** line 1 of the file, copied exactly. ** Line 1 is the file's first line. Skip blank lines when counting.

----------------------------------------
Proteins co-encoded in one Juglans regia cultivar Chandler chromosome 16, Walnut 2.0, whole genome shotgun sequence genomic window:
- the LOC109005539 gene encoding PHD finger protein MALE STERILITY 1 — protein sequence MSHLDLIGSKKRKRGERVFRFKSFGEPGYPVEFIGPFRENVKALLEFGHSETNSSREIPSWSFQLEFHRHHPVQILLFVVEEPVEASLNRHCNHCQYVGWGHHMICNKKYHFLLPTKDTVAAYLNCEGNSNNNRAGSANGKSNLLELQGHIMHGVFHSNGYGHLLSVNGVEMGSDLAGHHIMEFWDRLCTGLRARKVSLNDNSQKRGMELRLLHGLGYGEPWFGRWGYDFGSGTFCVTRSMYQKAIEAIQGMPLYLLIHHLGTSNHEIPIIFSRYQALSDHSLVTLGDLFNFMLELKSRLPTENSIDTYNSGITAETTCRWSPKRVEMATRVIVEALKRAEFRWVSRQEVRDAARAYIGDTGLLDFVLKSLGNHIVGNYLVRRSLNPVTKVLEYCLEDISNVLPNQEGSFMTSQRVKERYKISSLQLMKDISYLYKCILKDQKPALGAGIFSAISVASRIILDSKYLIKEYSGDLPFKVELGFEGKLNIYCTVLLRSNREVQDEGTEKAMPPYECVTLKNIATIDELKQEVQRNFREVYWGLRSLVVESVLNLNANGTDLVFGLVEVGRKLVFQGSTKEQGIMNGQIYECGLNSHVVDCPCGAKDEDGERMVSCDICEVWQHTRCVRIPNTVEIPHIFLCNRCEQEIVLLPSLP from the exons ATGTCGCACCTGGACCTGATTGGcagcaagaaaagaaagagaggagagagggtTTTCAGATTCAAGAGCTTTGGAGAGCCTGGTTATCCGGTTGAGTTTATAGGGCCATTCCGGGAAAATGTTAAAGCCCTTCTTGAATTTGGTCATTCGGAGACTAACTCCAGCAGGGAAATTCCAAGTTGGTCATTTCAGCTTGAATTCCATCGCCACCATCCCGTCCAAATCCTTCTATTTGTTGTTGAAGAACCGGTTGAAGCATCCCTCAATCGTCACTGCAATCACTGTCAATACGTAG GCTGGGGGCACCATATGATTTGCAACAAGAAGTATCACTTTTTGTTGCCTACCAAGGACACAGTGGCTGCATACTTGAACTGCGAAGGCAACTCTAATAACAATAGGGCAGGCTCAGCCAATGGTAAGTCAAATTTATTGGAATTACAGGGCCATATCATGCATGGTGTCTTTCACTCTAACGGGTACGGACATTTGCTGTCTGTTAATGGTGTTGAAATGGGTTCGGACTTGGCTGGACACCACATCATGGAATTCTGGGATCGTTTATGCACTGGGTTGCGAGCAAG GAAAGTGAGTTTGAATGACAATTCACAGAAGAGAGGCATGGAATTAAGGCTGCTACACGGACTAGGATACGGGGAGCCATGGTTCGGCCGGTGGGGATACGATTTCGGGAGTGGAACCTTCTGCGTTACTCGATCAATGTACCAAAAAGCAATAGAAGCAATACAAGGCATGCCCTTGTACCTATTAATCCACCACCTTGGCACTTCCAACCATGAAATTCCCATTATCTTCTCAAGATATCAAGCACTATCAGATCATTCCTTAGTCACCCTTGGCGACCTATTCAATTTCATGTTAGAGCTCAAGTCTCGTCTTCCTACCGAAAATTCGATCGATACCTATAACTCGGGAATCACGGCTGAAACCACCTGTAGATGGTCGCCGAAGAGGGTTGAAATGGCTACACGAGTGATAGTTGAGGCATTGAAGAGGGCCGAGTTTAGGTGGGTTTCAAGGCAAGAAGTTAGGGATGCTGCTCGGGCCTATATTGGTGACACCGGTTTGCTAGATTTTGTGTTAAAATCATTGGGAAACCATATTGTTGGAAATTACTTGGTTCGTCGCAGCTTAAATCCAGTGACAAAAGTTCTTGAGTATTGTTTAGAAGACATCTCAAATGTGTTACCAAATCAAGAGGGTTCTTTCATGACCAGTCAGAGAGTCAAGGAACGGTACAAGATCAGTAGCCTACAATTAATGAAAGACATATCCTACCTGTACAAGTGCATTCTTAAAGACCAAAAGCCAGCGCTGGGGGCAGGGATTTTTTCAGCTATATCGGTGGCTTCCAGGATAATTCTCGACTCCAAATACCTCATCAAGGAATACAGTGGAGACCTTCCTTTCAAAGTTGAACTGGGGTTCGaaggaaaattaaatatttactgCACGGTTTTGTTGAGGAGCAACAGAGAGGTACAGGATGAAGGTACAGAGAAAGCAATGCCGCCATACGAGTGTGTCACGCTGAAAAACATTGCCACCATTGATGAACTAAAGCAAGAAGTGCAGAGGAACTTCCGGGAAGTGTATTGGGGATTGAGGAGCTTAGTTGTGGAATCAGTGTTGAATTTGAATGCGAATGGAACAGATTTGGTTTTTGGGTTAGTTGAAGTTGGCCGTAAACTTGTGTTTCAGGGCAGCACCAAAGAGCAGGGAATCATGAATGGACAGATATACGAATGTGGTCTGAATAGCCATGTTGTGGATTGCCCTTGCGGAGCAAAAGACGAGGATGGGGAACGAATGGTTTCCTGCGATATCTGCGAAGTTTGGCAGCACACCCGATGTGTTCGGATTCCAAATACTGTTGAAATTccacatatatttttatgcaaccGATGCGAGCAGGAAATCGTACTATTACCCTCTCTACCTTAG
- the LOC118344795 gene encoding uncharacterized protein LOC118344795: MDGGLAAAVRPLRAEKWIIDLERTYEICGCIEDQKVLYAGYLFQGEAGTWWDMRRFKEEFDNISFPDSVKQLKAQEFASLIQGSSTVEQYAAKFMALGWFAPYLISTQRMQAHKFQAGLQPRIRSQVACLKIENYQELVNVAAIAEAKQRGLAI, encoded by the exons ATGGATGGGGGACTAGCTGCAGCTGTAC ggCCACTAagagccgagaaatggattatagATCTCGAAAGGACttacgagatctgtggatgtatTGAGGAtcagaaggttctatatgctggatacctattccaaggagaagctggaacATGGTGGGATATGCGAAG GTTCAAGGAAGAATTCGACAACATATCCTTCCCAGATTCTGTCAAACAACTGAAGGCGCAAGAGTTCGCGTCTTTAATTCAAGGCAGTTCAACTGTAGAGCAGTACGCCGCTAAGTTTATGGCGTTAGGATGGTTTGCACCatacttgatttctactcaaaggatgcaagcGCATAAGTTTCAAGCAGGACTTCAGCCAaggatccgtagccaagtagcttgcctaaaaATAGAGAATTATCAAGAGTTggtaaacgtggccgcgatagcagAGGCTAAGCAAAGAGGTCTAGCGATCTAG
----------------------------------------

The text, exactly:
Proteins co-encoded in one Juglans regia cultivar Chandler chromosome 16, Walnut 2.0, whole genome shotgun sequence genomic window: